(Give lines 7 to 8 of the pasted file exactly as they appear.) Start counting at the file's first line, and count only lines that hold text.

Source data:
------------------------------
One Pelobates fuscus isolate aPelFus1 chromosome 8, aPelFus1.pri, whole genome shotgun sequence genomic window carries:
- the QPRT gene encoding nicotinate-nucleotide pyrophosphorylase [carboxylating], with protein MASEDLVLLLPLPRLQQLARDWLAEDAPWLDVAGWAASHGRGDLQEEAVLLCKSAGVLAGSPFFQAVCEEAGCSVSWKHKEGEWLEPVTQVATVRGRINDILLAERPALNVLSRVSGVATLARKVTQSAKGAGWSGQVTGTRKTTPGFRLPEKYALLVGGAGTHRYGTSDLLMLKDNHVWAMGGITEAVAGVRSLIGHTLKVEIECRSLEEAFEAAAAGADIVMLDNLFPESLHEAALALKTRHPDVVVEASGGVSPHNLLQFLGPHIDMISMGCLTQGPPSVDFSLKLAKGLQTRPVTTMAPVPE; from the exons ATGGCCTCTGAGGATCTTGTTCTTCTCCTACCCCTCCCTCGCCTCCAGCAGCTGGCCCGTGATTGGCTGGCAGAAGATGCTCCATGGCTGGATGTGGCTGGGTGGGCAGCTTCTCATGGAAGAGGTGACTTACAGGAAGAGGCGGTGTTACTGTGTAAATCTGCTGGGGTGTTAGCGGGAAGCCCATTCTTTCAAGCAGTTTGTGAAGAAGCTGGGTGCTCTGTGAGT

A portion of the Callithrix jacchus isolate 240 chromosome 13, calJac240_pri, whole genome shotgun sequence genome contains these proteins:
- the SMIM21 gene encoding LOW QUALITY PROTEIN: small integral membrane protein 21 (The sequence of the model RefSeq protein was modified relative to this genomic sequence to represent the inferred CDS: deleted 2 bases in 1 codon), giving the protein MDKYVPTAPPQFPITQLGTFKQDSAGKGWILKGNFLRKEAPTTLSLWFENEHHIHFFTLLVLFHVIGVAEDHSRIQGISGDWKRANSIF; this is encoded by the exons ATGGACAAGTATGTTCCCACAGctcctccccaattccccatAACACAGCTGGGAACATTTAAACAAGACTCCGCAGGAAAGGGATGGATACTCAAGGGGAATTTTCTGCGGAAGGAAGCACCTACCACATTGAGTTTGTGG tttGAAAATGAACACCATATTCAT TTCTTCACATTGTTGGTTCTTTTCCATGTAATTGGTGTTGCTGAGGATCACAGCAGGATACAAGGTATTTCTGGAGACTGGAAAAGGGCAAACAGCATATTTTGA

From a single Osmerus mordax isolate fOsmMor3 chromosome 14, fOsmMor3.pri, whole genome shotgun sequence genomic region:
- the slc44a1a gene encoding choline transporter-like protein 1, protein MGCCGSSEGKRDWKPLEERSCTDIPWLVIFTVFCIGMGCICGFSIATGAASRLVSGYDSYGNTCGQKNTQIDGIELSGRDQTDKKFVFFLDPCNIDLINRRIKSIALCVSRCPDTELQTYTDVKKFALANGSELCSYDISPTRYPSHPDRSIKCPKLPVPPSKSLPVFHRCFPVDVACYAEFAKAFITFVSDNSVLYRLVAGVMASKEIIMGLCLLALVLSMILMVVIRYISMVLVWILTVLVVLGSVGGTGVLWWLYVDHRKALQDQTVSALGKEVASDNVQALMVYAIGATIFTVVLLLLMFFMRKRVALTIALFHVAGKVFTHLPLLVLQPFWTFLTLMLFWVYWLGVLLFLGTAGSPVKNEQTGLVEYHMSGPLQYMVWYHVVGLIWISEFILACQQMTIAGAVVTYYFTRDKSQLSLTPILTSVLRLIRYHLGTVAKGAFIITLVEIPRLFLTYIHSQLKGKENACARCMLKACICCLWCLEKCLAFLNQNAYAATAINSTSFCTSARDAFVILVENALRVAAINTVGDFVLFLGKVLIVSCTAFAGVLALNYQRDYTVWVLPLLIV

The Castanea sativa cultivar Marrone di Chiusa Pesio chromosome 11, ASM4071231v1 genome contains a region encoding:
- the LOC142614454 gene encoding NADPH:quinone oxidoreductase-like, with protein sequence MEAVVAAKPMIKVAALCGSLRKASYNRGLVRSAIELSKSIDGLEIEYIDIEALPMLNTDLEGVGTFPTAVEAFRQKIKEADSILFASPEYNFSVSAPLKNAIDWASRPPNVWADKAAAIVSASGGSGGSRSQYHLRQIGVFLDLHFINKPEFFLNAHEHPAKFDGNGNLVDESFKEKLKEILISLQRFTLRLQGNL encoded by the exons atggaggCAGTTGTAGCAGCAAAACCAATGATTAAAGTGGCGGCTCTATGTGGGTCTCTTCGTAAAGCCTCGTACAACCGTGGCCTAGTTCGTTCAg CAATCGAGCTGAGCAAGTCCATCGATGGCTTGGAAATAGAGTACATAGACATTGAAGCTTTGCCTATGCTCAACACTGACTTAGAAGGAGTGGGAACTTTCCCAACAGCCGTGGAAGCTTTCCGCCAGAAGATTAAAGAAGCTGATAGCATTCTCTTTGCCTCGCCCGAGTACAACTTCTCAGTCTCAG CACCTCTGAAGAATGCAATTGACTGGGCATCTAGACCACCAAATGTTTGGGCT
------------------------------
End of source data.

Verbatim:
The Castanea sativa cultivar Marrone di Chiusa Pesio chromosome 11, ASM4071231v1 genome contains a region encoding:
- the LOC142614454 gene encoding NADPH:quinone oxidoreductase-like, with protein sequence MEAVVAAKPMIKVAALCGSLRKASYNRGLVRSAIELSKSIDGLEIEYIDIEALPMLNTDLEGVGTFPTAVEAFRQKIKEADSILFASPEYNFSVSAPLKNAIDWASRPPNVWADKAAAIVSASGGSGGSRSQYHLRQIGVFLDLHFINKPEFFLNAHEHPAKFDGNGNLVDESFKEKLKEILISLQRFTLRLQGNL encoded by the exons atggaggCAGTTGTAGCAGCAAAACCAATGATTAAAGTGGCGGCTCTATGTGGGTCTCTTCGTAAAGCCTCGTACAACCGTGGCCTAGTTCGTTCAg CAATCGAGCTGAGCAAGTCCATCGATGGCTTGGAAATAGAGTACATAGACATTGAAGCTTTGCCTATGCTCAACACTGACTTAGAAGGAGTGGGAACTTTCCCAACAGCCGTGGAAGCTTTCCGCCAGAAGATTAAAGAAGCTGATAGCATTCTCTTTGCCTCGCCCGAGTACAACTTCTCAGTCTCAG CACCTCTGAAGAATGCAATTGACTGGGCATCTAGACCACCAAATGTTTGGGCT